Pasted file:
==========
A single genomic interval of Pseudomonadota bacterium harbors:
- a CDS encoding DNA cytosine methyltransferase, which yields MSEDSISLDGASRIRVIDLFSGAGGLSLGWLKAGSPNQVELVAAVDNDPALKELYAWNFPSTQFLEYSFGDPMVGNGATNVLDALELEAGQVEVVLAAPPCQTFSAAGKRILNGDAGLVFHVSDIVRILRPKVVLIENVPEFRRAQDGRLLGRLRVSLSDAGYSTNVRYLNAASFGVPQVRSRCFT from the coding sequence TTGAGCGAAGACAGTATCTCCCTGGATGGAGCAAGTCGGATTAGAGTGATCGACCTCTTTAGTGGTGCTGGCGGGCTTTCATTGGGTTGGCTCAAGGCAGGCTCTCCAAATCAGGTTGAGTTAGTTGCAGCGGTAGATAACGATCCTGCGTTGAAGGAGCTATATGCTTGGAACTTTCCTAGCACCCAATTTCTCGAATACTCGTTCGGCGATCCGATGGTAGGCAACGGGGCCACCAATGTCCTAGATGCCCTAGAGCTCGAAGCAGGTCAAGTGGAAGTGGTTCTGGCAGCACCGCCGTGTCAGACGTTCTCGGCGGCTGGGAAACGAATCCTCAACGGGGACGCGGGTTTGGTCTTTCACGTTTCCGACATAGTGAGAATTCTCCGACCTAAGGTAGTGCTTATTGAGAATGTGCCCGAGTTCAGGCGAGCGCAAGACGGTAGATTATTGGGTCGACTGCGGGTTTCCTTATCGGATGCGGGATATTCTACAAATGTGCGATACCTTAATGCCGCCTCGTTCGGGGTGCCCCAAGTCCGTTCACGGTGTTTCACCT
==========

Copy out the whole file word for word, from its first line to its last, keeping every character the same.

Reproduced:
A single genomic interval of Pseudomonadota bacterium harbors:
- a CDS encoding DNA cytosine methyltransferase, which yields MSEDSISLDGASRIRVIDLFSGAGGLSLGWLKAGSPNQVELVAAVDNDPALKELYAWNFPSTQFLEYSFGDPMVGNGATNVLDALELEAGQVEVVLAAPPCQTFSAAGKRILNGDAGLVFHVSDIVRILRPKVVLIENVPEFRRAQDGRLLGRLRVSLSDAGYSTNVRYLNAASFGVPQVRSRCFT from the coding sequence TTGAGCGAAGACAGTATCTCCCTGGATGGAGCAAGTCGGATTAGAGTGATCGACCTCTTTAGTGGTGCTGGCGGGCTTTCATTGGGTTGGCTCAAGGCAGGCTCTCCAAATCAGGTTGAGTTAGTTGCAGCGGTAGATAACGATCCTGCGTTGAAGGAGCTATATGCTTGGAACTTTCCTAGCACCCAATTTCTCGAATACTCGTTCGGCGATCCGATGGTAGGCAACGGGGCCACCAATGTCCTAGATGCCCTAGAGCTCGAAGCAGGTCAAGTGGAAGTGGTTCTGGCAGCACCGCCGTGTCAGACGTTCTCGGCGGCTGGGAAACGAATCCTCAACGGGGACGCGGGTTTGGTCTTTCACGTTTCCGACATAGTGAGAATTCTCCGACCTAAGGTAGTGCTTATTGAGAATGTGCCCGAGTTCAGGCGAGCGCAAGACGGTAGATTATTGGGTCGACTGCGGGTTTCCTTATCGGATGCGGGATATTCTACAAATGTGCGATACCTTAATGCCGCCTCGTTCGGGGTGCCCCAAGTCCGTTCACGGTGTTTCACCT